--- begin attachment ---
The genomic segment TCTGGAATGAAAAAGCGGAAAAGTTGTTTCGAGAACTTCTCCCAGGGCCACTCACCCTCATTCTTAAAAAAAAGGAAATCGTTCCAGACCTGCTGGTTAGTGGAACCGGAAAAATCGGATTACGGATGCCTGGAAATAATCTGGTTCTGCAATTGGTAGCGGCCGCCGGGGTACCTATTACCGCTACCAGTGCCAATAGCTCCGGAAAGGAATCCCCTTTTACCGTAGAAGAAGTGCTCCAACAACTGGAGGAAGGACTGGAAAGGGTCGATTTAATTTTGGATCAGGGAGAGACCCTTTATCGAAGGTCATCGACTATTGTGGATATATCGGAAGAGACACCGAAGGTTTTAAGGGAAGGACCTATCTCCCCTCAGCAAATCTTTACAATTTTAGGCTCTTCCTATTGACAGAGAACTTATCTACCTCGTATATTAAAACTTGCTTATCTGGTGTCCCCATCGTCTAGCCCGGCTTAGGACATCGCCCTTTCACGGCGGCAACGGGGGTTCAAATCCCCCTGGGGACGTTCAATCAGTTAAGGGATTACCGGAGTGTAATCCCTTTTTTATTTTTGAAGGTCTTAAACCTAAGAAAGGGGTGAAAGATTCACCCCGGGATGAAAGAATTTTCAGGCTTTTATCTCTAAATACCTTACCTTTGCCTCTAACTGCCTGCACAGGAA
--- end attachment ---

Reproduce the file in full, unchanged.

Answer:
The genomic segment TCTGGAATGAAAAAGCGGAAAAGTTGTTTCGAGAACTTCTCCCAGGGCCACTCACCCTCATTCTTAAAAAAAAGGAAATCGTTCCAGACCTGCTGGTTAGTGGAACCGGAAAAATCGGATTACGGATGCCTGGAAATAATCTGGTTCTGCAATTGGTAGCGGCCGCCGGGGTACCTATTACCGCTACCAGTGCCAATAGCTCCGGAAAGGAATCCCCTTTTACCGTAGAAGAAGTGCTCCAACAACTGGAGGAAGGACTGGAAAGGGTCGATTTAATTTTGGATCAGGGAGAGACCCTTTATCGAAGGTCATCGACTATTGTGGATATATCGGAAGAGACACCGAAGGTTTTAAGGGAAGGACCTATCTCCCCTCAGCAAATCTTTACAATTTTAGGCTCTTCCTATTGACAGAGAACTTATCTACCTCGTATATTAAAACTTGCTTATCTGGTGTCCCCATCGTCTAGCCCGGCTTAGGACATCGCCCTTTCACGGCGGCAACGGGGGTTCAAATCCCCCTGGGGACGTTCAATCAGTTAAGGGATTACCGGAGTGTAATCCCTTTTTTATTTTTGAAGGTCTTAAACCTAAGAAAGGGGTGAAAGATTCACCCCGGGATGAAAGAATTTTCAGGCTTTTATCTCTAAATACCTTACCTTTGCCTCTAACTGCCTGCACAGGAA